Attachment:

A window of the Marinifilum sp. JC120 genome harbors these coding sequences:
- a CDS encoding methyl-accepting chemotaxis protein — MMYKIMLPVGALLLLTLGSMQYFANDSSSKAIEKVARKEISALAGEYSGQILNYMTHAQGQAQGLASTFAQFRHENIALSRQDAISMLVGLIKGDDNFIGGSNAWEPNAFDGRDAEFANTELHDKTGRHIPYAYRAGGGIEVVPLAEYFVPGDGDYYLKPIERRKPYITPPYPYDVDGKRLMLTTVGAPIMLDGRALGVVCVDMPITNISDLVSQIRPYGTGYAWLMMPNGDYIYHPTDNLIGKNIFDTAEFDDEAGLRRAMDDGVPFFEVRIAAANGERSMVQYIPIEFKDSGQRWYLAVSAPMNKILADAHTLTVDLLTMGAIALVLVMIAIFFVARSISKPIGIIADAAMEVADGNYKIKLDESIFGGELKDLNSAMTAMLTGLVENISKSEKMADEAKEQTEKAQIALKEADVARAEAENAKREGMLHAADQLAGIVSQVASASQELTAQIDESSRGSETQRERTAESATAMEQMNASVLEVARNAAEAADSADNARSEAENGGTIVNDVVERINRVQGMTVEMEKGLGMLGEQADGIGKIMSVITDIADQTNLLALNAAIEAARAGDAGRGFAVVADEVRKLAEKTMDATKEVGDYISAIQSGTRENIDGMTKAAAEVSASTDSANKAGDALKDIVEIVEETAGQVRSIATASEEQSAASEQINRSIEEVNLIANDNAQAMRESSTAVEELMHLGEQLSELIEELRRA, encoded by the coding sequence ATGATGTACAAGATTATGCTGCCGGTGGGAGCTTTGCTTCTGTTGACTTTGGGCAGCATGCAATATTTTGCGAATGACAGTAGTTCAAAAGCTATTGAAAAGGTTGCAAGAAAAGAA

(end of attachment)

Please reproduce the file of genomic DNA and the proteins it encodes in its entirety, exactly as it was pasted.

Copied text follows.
A window of the Marinifilum sp. JC120 genome harbors these coding sequences:
- a CDS encoding methyl-accepting chemotaxis protein — MMYKIMLPVGALLLLTLGSMQYFANDSSSKAIEKVARKEISALAGEYSGQILNYMTHAQGQAQGLASTFAQFRHENIALSRQDAISMLVGLIKGDDNFIGGSNAWEPNAFDGRDAEFANTELHDKTGRHIPYAYRAGGGIEVVPLAEYFVPGDGDYYLKPIERRKPYITPPYPYDVDGKRLMLTTVGAPIMLDGRALGVVCVDMPITNISDLVSQIRPYGTGYAWLMMPNGDYIYHPTDNLIGKNIFDTAEFDDEAGLRRAMDDGVPFFEVRIAAANGERSMVQYIPIEFKDSGQRWYLAVSAPMNKILADAHTLTVDLLTMGAIALVLVMIAIFFVARSISKPIGIIADAAMEVADGNYKIKLDESIFGGELKDLNSAMTAMLTGLVENISKSEKMADEAKEQTEKAQIALKEADVARAEAENAKREGMLHAADQLAGIVSQVASASQELTAQIDESSRGSETQRERTAESATAMEQMNASVLEVARNAAEAADSADNARSEAENGGTIVNDVVERINRVQGMTVEMEKGLGMLGEQADGIGKIMSVITDIADQTNLLALNAAIEAARAGDAGRGFAVVADEVRKLAEKTMDATKEVGDYISAIQSGTRENIDGMTKAAAEVSASTDSANKAGDALKDIVEIVEETAGQVRSIATASEEQSAASEQINRSIEEVNLIANDNAQAMRESSTAVEELMHLGEQLSELIEELRRA, encoded by the coding sequence ATGATGTACAAGATTATGCTGCCGGTGGGAGCTTTGCTTCTGTTGACTTTGGGCAGCATGCAATATTTTGCGAATGACAGTAGTTCAAAAGCTATTGAAAAGGTTGCAAGAAAAGAA